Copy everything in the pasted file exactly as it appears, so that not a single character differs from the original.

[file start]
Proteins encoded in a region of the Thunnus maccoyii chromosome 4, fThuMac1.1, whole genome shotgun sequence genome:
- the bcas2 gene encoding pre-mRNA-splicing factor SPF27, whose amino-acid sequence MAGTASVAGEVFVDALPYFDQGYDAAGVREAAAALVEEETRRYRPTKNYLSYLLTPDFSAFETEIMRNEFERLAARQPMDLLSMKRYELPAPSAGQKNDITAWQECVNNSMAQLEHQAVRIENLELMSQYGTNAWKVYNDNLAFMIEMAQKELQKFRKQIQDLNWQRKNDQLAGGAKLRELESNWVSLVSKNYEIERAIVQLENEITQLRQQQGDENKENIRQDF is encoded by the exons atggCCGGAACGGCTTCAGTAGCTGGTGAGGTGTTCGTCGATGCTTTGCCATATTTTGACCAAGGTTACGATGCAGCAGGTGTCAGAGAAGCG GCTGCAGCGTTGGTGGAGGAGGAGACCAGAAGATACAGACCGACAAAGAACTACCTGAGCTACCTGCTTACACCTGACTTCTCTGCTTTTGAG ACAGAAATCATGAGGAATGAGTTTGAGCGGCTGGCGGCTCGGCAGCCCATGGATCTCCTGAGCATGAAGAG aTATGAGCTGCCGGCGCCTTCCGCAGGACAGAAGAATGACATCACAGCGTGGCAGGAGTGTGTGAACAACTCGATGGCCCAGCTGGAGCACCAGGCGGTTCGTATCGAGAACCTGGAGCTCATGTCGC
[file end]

Proteins encoded in a region of the Thunnus maccoyii chromosome 4, fThuMac1.1, whole genome shotgun sequence genome:
- the bcas2 gene encoding pre-mRNA-splicing factor SPF27, whose amino-acid sequence MAGTASVAGEVFVDALPYFDQGYDAAGVREAAAALVEEETRRYRPTKNYLSYLLTPDFSAFETEIMRNEFERLAARQPMDLLSMKRYELPAPSAGQKNDITAWQECVNNSMAQLEHQAVRIENLELMSQYGTNAWKVYNDNLAFMIEMAQKELQKFRKQIQDLNWQRKNDQLAGGAKLRELESNWVSLVSKNYEIERAIVQLENEITQLRQQQGDENKENIRQDF is encoded by the exons atggCCGGAACGGCTTCAGTAGCTGGTGAGGTGTTCGTCGATGCTTTGCCATATTTTGACCAAGGTTACGATGCAGCAGGTGTCAGAGAAGCG GCTGCAGCGTTGGTGGAGGAGGAGACCAGAAGATACAGACCGACAAAGAACTACCTGAGCTACCTGCTTACACCTGACTTCTCTGCTTTTGAG ACAGAAATCATGAGGAATGAGTTTGAGCGGCTGGCGGCTCGGCAGCCCATGGATCTCCTGAGCATGAAGAG aTATGAGCTGCCGGCGCCTTCCGCAGGACAGAAGAATGACATCACAGCGTGGCAGGAGTGTGTGAACAACTCGATGGCCCAGCTGGAGCACCAGGCGGTTCGTATCGAGAACCTGGAGCTCATGTCGC